iOS, Objective-C, Swift, Titanium

Event Sharing between Titanium, iOS Extensions, and the Apple Watch

JavaScript style events are one of the features I miss most when building native applications.  The fact that Titanium allows for this on mobile is one of things I enjoy most about the platform.  When Appcelerator introduced the ability to create native extensions in version 3.5.x, I began to explore how to pass information through between native iOS extensions and a Titanium application.

In the native world, Mutual Mobile solved this with their MMWormhole project.  MMWormhole uses the Darwin Notifications and your application’s shared directory to pass messages between your app and your extensions.  This seemed exactly what was needed to create events between your Titanium app and extension (or Watch Apps).

After some experimentation and hacking, a Titanium friendly version of MMWormhole called Ti.Wormhole as created.  This allows for events to be published/subscribed between native extensions and your Titanium app.  This is done through a native Wormhole client that you add to your native extension communicating with a native Titanium module installed within your app.

Ti.Wormhole in Action

The following video shows a quick walk through of the Ti.Wormhole running in the iOS simulator.

Before you get started

Before you get started, this development approach requires you program largely in native ( Objective-C or Swift ).  So if you are not comfortable in Xcode, you might want to explore another alternative.  Next, you will need a nightly build of Titanium 3.5.x or greater.

How does it work?

The mechanics are of Ti.Wormhole are straightforward.  Messages are passed from MMWormhole in your Titanium app using a native module to your native extension.  In your native extension another version of MMWormhole  receives your messages providing you the information passed from your Titanium app.  All Ti.Wormhole really does it make MMWormhole work nicely with Titanium.

overview

Native Extension to Titanium

The process of sending events from your native extension to Titanium is relatively straightforward.  First you need to create your native extension… and yes you do this completely native without any JavaScript or Titanium helpers.  Next add the MMWormholeClient classes to your project.  These will give you all of the helpers you need to talk to your Titanium app.  Next you add the Ti.Wormhole module to your Titanium project. This enables your Titanium project to end/receive notifications.

Native to Titanium

Your native extension will publish notifications that will later be turned into Titanium JavaScript events.  The following diagram illustrates the end to end process for doing so.

native-to-ti

A diagram is great but how does this actually work?  Well… to broadcast events from your extension to a Titanium app the first thing you need to do is to create an instance of the MMWormholeClient class.  This class is one half of the bridge you need between your Titanium app and extension.  The below shows how to create this class in both Objective-C and Swift.  The key thing to remember, is the GroupIdentifier and Directory need to match the parameters use by the Titanium module. Otherwise your messages will not be received.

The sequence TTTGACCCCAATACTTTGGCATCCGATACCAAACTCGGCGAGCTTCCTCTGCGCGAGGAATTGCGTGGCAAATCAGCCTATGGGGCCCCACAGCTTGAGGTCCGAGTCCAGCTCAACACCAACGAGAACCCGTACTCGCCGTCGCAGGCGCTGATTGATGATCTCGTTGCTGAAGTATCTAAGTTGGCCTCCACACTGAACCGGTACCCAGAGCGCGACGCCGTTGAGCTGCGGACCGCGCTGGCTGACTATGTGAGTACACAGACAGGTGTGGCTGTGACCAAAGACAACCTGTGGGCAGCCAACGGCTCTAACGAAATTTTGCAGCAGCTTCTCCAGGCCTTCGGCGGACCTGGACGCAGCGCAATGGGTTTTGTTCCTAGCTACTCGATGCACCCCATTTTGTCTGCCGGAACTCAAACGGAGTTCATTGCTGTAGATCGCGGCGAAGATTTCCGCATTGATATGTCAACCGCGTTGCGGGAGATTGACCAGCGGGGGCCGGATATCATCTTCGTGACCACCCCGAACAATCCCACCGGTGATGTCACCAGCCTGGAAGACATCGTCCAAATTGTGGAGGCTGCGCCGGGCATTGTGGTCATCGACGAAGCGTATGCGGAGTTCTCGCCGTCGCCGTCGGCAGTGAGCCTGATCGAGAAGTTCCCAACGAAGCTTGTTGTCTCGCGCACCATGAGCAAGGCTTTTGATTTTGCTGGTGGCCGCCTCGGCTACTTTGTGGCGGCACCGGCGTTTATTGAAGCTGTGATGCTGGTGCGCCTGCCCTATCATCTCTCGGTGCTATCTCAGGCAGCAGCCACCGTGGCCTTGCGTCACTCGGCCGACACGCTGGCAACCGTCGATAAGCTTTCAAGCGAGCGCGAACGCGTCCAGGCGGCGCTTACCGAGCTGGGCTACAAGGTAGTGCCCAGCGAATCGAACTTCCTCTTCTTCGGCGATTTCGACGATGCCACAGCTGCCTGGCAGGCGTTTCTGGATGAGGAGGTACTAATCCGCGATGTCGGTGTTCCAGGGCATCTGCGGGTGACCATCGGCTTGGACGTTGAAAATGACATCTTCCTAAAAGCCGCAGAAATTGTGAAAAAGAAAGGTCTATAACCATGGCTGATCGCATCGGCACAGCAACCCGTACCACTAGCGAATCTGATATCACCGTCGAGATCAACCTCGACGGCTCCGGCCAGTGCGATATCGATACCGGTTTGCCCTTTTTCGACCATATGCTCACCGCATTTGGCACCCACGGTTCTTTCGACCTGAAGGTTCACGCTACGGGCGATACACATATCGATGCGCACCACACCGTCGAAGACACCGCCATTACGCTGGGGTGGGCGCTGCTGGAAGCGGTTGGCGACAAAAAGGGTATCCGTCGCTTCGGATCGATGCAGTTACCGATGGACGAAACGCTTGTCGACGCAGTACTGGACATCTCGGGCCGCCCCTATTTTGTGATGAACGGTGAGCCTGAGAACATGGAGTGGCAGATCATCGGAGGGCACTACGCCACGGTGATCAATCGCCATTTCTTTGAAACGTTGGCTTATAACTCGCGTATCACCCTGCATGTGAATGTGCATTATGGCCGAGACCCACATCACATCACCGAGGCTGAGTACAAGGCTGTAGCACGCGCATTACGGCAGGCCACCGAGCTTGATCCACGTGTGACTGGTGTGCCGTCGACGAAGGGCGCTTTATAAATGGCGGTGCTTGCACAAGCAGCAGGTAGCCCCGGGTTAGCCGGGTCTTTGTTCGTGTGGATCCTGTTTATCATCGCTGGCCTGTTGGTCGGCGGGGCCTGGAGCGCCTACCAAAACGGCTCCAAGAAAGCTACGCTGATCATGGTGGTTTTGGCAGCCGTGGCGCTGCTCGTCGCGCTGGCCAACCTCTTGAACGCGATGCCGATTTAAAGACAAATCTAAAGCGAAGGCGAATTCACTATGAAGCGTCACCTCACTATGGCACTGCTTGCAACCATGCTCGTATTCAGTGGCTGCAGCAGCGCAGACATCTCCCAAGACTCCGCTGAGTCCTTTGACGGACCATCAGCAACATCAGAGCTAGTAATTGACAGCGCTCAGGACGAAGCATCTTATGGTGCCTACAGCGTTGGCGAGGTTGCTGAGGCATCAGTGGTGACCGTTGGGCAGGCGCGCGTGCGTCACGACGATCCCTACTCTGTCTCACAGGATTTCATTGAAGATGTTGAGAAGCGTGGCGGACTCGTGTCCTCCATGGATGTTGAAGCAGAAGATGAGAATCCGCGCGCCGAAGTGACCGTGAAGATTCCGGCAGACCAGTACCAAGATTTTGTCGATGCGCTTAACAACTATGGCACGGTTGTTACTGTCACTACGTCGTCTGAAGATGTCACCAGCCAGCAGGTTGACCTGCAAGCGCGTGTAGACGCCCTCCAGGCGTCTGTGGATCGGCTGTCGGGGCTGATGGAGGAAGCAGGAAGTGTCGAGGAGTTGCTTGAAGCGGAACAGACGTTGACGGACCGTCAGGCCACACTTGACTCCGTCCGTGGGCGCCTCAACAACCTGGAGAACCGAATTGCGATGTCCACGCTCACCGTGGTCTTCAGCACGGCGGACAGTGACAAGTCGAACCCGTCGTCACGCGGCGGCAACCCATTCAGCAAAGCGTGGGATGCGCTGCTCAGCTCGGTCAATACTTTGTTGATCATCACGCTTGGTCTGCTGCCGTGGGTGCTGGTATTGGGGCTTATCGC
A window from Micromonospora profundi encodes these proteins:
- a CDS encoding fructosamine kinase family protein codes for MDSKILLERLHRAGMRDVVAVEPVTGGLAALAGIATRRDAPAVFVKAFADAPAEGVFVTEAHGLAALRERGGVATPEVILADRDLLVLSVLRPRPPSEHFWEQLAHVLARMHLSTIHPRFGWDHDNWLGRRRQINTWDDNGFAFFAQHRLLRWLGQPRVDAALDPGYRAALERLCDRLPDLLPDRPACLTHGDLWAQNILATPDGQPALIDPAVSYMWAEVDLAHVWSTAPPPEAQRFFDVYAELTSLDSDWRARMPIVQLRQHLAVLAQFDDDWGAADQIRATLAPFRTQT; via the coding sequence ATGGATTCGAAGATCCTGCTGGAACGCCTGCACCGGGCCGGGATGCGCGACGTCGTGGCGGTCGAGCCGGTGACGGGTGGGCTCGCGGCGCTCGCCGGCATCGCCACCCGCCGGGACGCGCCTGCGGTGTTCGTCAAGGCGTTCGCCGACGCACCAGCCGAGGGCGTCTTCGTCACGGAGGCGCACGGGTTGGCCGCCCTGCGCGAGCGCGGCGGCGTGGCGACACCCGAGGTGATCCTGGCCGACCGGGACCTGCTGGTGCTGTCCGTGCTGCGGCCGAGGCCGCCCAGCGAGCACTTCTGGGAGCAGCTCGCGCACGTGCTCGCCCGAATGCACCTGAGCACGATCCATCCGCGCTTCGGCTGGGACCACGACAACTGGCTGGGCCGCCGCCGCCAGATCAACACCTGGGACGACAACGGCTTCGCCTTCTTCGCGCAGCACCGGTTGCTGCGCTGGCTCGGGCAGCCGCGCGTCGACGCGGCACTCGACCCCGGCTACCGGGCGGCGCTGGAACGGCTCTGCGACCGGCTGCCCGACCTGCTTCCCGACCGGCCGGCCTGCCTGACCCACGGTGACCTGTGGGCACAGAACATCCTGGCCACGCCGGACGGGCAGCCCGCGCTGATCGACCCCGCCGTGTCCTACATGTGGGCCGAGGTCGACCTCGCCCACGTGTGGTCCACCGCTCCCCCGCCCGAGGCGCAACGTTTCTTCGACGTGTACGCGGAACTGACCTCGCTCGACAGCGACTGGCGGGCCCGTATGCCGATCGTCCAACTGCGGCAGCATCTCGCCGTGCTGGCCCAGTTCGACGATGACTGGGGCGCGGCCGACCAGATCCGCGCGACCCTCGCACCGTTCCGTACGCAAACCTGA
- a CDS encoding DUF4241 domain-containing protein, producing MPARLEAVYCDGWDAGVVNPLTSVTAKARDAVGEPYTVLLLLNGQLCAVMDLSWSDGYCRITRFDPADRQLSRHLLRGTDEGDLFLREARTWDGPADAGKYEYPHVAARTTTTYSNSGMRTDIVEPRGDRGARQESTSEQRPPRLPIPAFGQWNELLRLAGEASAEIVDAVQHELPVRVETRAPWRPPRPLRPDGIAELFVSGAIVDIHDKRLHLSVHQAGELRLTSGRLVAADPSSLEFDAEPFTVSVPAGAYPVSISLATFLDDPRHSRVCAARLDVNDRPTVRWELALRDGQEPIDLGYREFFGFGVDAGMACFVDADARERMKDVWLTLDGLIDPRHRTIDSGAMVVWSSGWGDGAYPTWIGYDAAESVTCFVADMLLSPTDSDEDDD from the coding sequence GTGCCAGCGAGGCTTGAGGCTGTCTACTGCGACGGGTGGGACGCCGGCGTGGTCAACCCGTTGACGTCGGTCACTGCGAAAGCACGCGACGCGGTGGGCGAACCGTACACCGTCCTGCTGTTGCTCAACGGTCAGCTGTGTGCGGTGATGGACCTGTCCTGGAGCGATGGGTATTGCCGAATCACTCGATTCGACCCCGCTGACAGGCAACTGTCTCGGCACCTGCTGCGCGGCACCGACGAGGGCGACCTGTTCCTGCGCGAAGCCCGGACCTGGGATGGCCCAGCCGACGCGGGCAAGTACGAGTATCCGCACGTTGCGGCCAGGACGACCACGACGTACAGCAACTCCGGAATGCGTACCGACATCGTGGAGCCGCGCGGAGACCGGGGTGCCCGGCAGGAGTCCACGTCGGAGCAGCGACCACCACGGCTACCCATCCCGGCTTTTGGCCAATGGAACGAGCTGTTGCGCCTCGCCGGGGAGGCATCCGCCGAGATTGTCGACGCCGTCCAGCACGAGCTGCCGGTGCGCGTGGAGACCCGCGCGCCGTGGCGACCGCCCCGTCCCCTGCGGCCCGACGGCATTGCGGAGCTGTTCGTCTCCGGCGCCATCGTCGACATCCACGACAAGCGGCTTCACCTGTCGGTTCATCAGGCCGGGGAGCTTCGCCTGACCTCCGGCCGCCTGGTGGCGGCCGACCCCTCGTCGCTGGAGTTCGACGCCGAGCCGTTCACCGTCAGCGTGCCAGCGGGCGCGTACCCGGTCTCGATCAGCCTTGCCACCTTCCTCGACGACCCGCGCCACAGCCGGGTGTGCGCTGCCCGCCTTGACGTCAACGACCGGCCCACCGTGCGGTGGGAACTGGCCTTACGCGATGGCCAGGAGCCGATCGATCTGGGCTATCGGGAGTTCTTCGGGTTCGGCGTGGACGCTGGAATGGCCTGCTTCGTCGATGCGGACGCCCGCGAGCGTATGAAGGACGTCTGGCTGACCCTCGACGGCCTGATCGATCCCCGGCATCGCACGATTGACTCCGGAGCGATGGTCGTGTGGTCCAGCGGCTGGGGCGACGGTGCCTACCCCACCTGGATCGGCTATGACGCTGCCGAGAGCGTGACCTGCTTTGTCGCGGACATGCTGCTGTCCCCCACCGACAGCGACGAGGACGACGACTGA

Objective-C Example:

objc-init

Swift Example:

swift-init

Next your native extension needs to send a notification. This is done using the passMessageObject function of the MMWormholeClient class.  The important thing to remember here is that the identifier provided, needs to be the same as the event you are listening to in your Titanium app.  In the below example we are broadcasting to an event named wormEvent.

Objective-C Example:

objc-post

Swift Example:

swift-post

That is all we need to do from our native extension, the rest will be done in our Titanium app.

The first thing we need to do in our Titanium app is to require an instance of the Ti.Wormhole module.


var wormhole = require('ti.wormhole');

Next we use the start method to configure the module to interact with the MMWormholeClient class in our native extension.  The key thing to remember here is that the suiteName and directory need to match the parameters used to create the MMWormholeClient class instance in your extension.

wormhole.start({
      suiteName:"Your suite identifier",
      directory:"Your message directory"
});

Finally, you just need to use the addWormhole method to create an event listener.  This will listen for a specific event and generate a callback when it is triggered.

wormhole.addWormhole("wormEvent",function(e){
    console.log("Event in ti app: " + JSON.stringify(e));
});

Titanium to Native

It is just as easy to go from Titanium to Native.  The following diagrams the end to end process that is used in sending messages from Titanium to your native extension.

ti-to-native

I know what you are thinking, another diagram great, show me the code.  To save time we will skip over the requiring the Ti.Wormhole module and calling Start method. This would be the same as the Native to Titanium example.

The first step is to send a message from Titanium using the Ti.Wormhole module’s post method as shown below.  Since you will want to background your app and access notification center, you might want to use setTimeout to give yourself a few seconds.

setTimeout(function(){
     wormhole.post("wormEvent",{displayNumber:displayCount});
},10000);

By calling post, a message is placed into the notification queue to be picked up by your native extension.  To receive these notifications you need to add a listener in your native extension as shown in the following Objective-C and Swift examples.

Objective-C Example:

objc-listen

Swift Example:

swift-listen

Examples

The Ti.Wormhole project has examples written in both Objective-C and Swift.  You can see video overview of the project here.  Everything else is at https://github.com/benbahrenburg/Ti.Wormhole.